3DTotal: You currently work for UPP, a visual effects and post-production studio in the Czech Republic. Can you tell us a little about your role there?
Tomas: Yes, that’s true. I work there as a senior CG artist, which covers such things like modeling, texturing, lighting etc. Most of the 3D artists in UPP are generalists, which means that you have to deal with most types of the production; there are only a few people specialized in one area of work. So it really depends on the actual request as to what work I do. But most of my work includes the lighting and tweaking of the renders. That’s why I find it important to know at least one compositing package and try to be as independent as I can.

    3DTotal: It seems as though there are an increasing number of artists now using post-production more and more, even when creating stills. How do you regard this process compared to pure 3D?
Tomas: Personally, I like to use all the available methods that can help me to achieve the best possible final artwork. In fact the clean 3D render is only half of the job; the post-processing is as important as a good quality render and it can save a lot of time. I can add very quickly, and in real-time, nice colors, contrast and exposure tweaks to my creations. I use post-processing a lot even on my personal stills because I find the process of tweaking the shapes, colors and stuff like that very creative. I love to use a set of various dirty textures which I usually blend in Photoshop and combine with my render.
3DTotal: There are a number of images on your website relating to the Ashfall game. Can you explain the idea behind the project and what it involved on your part?
Tomas: The idea of making the game came to us some time ago. We later named the project Ashfall purely for our own satisfaction. We started putting together various ideas, thoughts and of course, numerous graphical concepts and our two game designers were doing their best to build something from this crazy mess! This game was always meant to be a mix between adventure and RPG style of playing, with a very strong storyline. There were supposed to be fully 3D characters moving freely in pre-rendered environments. And these environments were my part of the work. Unfortunately we never found any publisher or investors so this project will sadly end as an unfinished dream.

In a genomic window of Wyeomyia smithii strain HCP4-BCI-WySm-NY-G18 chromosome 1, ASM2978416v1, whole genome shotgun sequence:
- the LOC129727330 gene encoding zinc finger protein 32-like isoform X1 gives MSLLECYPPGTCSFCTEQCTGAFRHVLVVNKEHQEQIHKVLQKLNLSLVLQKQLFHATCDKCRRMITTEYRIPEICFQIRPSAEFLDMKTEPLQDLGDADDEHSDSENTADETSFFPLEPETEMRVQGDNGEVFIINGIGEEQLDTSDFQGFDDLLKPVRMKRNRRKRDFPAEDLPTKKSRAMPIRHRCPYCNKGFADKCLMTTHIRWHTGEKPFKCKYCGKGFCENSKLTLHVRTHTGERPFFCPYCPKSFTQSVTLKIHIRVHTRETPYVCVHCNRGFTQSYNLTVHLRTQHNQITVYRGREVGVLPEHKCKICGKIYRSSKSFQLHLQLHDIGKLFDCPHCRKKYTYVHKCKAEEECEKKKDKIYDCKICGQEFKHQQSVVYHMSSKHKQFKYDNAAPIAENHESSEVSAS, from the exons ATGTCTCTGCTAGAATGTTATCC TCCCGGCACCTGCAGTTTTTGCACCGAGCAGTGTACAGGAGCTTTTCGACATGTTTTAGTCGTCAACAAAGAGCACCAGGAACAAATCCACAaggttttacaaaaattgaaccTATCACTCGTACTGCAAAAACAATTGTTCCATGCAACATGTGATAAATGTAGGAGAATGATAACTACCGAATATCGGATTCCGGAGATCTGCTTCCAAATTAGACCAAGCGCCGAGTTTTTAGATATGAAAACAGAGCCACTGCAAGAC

3DTotal: Your portfolio covers both environments and characters, but what particular subjects interest you the most and why?
Tomas: You know, I don't really separate it like that. I just enjoy working on my artworks and I don't care if it is an environment, character or maybe even a cartoon. Mostly I care about the story or thought that I put into the image to make it come to life or some feeling that the image is supposed to convey to the viewer. I've never considered myself as some great artist. I think my pictures are rather decorative or illustrative. But in any case I try to put more into my creations than just pretty colors. I think that the viewers will know when there's something more in the picture than meets the eye, when the pictures are made peculiar and with passion.
3DTotal: What areas of CG do you feel you have made the most advances in during your career so far?
Tomas: That's a tricky question. I guess drinking gallons of coffee? [Laughs]. No, really, I think I've got much better at one thing for sure. I used to be incredibly careless and any kind of a reasonable scene management was way below zero level. Now, when working at UPP, it’s expected that my work is not only of a high-quality, but also neat so that others can work with my scenes. I came to realize that using correct naming conventions and other things is an absolute necessity, otherwise the mess will eat you alive. Other than that, with programs such as ZBrush the quality side of modeling has gone up significantly up, as well as the speed and efficiency. I'm able to model exactly what I want nowadays. The rest is just all about practice.

3DTotal: Which piece from your gallery do you feel conveys the most interesting story in your opinion and why?
Tomas: I don’t know, it’s very hard to say. Every one of my artworks means a different thing to me. In the majority of cases it’s an expression of some sort of mood. For example, when I was creating Marv I was feeling angry about something and I think that this mood soaked through to the image. But the most valuable artwork for me is the It likes candy picture. This artwork was created as a series of three
pictures based on a "toy" theme. I wanted to create the perception that even in an innocent environment relating to childhood and toys there are things that, when seen under a different angle, can be perceived as horrifying. That's why I took a traditional Russian Matrioshka toy and came up with a little chicken-like creature that lives inside it. I didn't want it to appear too frightening so I adjusted the theme to the
cuteness of toys.
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